18 Oct 2020  |   05:46am IST



Alexandre Moniz Barbosa

It quite turned out to be a week of admissions from the government that are rarely ever otherwise heard. Not only did the Chief Minister admit to a rise in crime, he also, a few days later, said that Goa’s unemployment rate is high and that there are about a lakh of youth registered with the employment exchange. Of these, he said that three quarters are unemployed and the rest are looking for better prospects. When the Chief Minister states this then it becomes a matter of concern. Unemployment is not new to Goa, but it is also not a statistic to be casually spoken about. It is a pressing issue, and what Goa needs is a solution to it. 

It is true that the pandemic has led to a number of job losses in the State and the country. You can see it by the rising trend in unemployment rates. According to the latest figures released by the Centre for Monitoring Indian Economy (CMIE) on its website, Goa’s unemployment for September 2020 stands at 15.4 per cent. Interestingly, the reports for January to August show a changing trend in the unemployment rate for Goa that is worth studying. According to data on the CMIE website in January this year the unemployment rate in Goa was 8.89 per cent that fell to 2.81 per cent the following month only to scale up again to 5.25 per cent in March 2020. This was the month in which the pandemic struck and the first lockdown was announced. In April 2020, the unemployment rate had risen to 13.31, and then in May 2020 it struck a high of 21.25 per cent and fell to 9.96 per cent in June only to scale up again to 17.07 per cent in July and drop marginally to 16.21 per cent in August, before the September figure of 15.4 per cent. What we see is that the rate has been dropping in the past two months, since economic activity began to slowly rise again.

Most worryingly, the unemployment rate in the most productive of age groups is the highest. In the age group of 20 to 24 years the unemployment rate for May to August was a high 65.73 per cent, while for the age group of 25 to 29 years it was 23.27 per cent and for the next group of 30 to 34 was 22.43 per cent. It drops in the later age group but rises again in the age group of 60 to 64 to reach 54.10 per cent. In the first four months of the year, the unemployment rate in the age group of 20 to 24 years was 57.06 per cent and in the age group of 25 to 29 years was 19.55, and then was 0 for the age group of 30 to 34 years. In the age group of 60 to 64 it was a high 33.25 per cent.

We are in a period of economic instability. There has been a contraction in the economy and unemployment is but a corollary of this. From these montly statistics available with the CMIE, it is clear that the pandemic has drastically increased the number of unemployed in the State. Herald has reported extensively on how in recent months people across the State who have become redundant have taken up farming, cooking and delivery of cooked food, and selling fish by the roadside. Unemployment in Goa is a major matter of concern and the State requires a recovery plan to emerge from this. No doubt that rate has been falling, but it will take a long time before the unemployment rate comes down to low single digits, even with strong inerventions of the government.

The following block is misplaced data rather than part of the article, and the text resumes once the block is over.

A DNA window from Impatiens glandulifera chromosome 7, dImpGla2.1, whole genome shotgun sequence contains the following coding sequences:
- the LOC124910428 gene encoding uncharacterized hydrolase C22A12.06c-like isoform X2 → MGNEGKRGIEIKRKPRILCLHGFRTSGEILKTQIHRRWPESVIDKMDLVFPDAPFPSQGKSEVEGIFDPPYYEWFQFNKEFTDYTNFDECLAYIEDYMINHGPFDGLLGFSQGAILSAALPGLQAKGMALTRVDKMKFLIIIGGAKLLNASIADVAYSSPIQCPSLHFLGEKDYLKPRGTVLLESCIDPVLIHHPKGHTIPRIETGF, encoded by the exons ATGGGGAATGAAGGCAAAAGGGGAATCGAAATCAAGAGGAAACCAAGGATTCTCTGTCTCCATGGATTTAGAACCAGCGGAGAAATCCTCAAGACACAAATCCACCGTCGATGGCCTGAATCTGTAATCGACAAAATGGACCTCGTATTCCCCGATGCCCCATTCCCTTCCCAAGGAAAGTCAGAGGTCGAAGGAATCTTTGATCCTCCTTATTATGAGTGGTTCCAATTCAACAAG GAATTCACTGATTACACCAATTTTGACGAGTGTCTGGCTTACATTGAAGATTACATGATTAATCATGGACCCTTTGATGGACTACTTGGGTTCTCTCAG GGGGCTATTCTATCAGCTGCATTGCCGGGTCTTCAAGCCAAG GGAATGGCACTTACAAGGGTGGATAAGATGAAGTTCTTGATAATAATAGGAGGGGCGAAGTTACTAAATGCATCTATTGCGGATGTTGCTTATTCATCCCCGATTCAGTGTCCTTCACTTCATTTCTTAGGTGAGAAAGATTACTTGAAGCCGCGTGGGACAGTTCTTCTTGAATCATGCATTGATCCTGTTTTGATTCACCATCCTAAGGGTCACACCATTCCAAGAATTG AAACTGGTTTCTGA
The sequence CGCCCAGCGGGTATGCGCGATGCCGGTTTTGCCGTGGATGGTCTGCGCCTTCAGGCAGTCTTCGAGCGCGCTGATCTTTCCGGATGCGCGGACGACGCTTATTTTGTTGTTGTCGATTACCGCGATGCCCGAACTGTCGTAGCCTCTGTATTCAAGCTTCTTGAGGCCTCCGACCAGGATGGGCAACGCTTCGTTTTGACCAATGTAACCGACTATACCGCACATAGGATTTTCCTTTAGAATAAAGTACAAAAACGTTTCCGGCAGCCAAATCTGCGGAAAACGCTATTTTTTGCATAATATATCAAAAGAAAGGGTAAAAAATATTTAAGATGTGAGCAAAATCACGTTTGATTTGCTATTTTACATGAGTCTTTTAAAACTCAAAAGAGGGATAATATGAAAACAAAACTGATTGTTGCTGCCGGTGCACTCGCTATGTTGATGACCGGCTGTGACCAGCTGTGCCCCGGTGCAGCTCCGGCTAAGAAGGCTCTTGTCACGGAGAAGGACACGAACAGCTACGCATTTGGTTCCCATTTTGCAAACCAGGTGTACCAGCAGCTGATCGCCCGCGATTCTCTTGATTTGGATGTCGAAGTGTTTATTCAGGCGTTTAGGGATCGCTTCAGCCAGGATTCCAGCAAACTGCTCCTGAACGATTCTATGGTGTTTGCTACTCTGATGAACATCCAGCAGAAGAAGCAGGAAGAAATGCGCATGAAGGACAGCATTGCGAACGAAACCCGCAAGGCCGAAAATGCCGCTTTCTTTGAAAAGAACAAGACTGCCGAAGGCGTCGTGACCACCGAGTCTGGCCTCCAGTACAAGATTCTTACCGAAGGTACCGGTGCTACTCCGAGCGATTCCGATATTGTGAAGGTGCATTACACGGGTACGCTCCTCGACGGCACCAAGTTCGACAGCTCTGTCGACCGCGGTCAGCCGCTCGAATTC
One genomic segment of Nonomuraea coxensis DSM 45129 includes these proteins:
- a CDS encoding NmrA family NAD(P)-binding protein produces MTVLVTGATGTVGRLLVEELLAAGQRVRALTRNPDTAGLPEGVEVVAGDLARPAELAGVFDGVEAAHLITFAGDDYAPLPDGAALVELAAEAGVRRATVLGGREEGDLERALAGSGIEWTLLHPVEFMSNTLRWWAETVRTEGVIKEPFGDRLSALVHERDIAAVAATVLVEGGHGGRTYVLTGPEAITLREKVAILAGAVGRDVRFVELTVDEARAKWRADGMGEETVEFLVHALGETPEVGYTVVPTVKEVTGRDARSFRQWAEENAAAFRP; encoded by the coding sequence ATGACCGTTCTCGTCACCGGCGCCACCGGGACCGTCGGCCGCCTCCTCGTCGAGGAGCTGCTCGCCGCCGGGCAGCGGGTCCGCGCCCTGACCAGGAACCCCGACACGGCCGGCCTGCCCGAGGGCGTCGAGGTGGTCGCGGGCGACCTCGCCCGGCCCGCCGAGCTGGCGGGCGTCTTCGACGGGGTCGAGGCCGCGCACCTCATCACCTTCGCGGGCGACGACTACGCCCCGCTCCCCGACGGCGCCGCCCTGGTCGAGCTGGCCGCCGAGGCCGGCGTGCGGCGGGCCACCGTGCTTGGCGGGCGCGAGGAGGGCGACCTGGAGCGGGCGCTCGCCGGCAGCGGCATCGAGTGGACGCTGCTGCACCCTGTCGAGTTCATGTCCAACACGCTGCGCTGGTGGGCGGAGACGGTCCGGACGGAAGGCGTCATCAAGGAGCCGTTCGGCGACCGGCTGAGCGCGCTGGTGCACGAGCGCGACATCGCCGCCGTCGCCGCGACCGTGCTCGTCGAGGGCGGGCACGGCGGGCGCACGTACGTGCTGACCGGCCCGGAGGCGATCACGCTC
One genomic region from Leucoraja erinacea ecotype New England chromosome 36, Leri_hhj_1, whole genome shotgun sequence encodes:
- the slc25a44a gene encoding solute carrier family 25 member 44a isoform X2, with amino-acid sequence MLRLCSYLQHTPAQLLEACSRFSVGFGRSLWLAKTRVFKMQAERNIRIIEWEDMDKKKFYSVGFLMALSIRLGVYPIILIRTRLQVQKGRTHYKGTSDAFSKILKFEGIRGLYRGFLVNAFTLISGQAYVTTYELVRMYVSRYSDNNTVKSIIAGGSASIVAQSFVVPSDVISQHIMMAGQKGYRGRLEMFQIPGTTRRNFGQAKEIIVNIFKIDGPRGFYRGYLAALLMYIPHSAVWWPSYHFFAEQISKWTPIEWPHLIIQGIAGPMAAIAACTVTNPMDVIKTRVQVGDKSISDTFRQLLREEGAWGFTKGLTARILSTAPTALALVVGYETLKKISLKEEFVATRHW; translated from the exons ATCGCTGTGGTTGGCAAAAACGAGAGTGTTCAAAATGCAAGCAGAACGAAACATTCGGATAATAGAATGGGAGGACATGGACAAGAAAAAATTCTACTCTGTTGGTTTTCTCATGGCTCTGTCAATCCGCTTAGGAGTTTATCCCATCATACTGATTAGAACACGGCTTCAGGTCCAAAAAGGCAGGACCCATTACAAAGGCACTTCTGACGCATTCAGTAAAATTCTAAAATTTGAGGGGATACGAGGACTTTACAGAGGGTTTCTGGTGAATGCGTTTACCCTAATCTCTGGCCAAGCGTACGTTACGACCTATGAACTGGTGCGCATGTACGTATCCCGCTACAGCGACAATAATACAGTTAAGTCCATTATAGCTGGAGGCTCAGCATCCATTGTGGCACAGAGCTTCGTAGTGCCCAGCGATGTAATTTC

CMIE defines unemployment rate as the ‘unemployed who are willing to work and are actively looking for a job’and also has data for Greater Unemployment Rate (GUER) which it defines as ‘the sum of the unemployed who are willing to work and are actively looking for a job and the unemployed who are willing to work and are not actively looking for a job’. In the case of Goa, this percentage remains the same. 

So what’s the solution? In the past the Chief Minister has clearly said that youth should not depend on the government for jobs but look at means of self employment. He said it again last week, also giving Goans the option of private employment over government jobs. He, however, also said that while it is said that Goans do not get jobs, the industry says that nobody is there to work. This is not a new argument, so why hasn’t Goa grown above this? It may be perfectly true that there are no Goans willing to work in industry, the simple reason being that Goans would rather work in the service sector than in the manufacturing sector. That being the case, Goa needs to promote the service industry over the manufacturing sector. 

Let’s not talk of inviting industry to Goa without first having a thorough knowledge of how that industry will help in employment of Goans. This should not be difficult as the workforce abilities are dictated by the qualifications achieved by the youth and this is easily quantifiable by the educational courses that are available in the State. We know how many youth graduate every year and in which streams. So, shouldn’t the industrial policy for Goa be directly related to the educational policy and system in the State? 

That should be the core of the plan for the future, but initiated immediately so as to not let the unemployment rate rise higher. That said, Goa cannot ignore the industries that are already set up in the State. Industry has complained of various issues it faces, with the drop in the Ease of Doing Business ratings quite high in its list of what needs to be done to make Goa a favoured destination for industry. The focus when inviting new industry should now, however, be the service industry and not the manufacturing sector. Policy makers have to look at the future with a clear understanding of what is required and not by what industry comes knocking on the doors of the State.

Alexandre Moniz Barbosa is Editor, Herald. He tweets at @monizbarbosa


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